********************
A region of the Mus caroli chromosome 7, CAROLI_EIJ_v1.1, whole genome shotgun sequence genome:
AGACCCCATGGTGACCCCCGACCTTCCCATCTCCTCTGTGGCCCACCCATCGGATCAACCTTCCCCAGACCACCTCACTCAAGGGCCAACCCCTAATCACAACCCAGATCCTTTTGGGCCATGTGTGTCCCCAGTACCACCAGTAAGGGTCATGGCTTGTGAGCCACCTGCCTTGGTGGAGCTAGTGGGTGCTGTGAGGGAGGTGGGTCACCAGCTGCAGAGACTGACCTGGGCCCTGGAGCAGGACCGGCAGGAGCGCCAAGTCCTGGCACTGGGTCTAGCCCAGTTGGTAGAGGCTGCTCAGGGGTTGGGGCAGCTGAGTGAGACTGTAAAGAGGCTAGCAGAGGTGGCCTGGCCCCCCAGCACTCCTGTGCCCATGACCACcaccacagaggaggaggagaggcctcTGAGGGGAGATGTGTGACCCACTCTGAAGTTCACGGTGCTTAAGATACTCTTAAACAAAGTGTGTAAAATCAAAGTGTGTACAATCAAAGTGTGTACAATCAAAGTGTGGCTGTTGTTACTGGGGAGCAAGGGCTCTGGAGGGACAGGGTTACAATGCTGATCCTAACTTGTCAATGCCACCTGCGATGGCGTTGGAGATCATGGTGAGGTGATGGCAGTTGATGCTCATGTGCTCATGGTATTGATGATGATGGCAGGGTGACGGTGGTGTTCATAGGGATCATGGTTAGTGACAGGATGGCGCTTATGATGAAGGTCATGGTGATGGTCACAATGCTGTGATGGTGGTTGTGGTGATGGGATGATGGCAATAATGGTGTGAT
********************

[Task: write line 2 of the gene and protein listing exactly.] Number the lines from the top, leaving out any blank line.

AGACCCCATGGTGACCCCCGACCTTCCCATCTCCTCTGTGGCCCACCCATCGGATCAACCTTCCCCAGACCACCTCACTCAAGGGCCAACCCCTAATCACAACCCAGATCCTTTTGGGCCATGTGTGTCCCCAGTACCACCAGTAAGGGTCATGGCTTGTGAGCCACCTGCCTTGGTGGAGCTAGTGGGTGCTGTGAGGGAGGTGGGTCACCAGCTGCAGAGACTGACCTGGGCCCTGGAGCAGGACCGGCAGGAGCGCCAAGTCCTGGCACTGGGTCTAGCCCAGTTGGTAGAGGCTGCTCAGGGGTTGGGGCAGCTGAGTGAGACTGTAAAGAGGCTAGCAGAGGTGGCCTGGCCCCCCAGCACTCCTGTGCCCATGACCACcaccacagaggaggaggagaggcctcTGAGGGGAGATGTGTGACCCACTCTGAAGTTCACGGTGCTTAAGATACTCTTAAACAAAGTGTGTAAAATCAAAGTGTGTACAATCAAAGTGTGTACAATCAAAGTGTGGCTGTTGTTACTGGGGAGCAAGGGCTCTGGAGGGACAGGGTTACAATGCTGATCCTAACTTGTCAATGCCACCTGCGATGGCGTTGGAGATCATGGTGAGGTGATGGCAGTTGATGCTCATGTGCTCATGGTATTGATGATGATGGCAGGGTGACGGTGGTGTTCATAGGGATCATGGTTAGTGACAGGATGGCGCTTATGATGAAGGTCATGGTGATGGTCACAATGCTGTGATGGTGGTTGTGGTGATGGGATGATGGCAATAATGGTGTGAT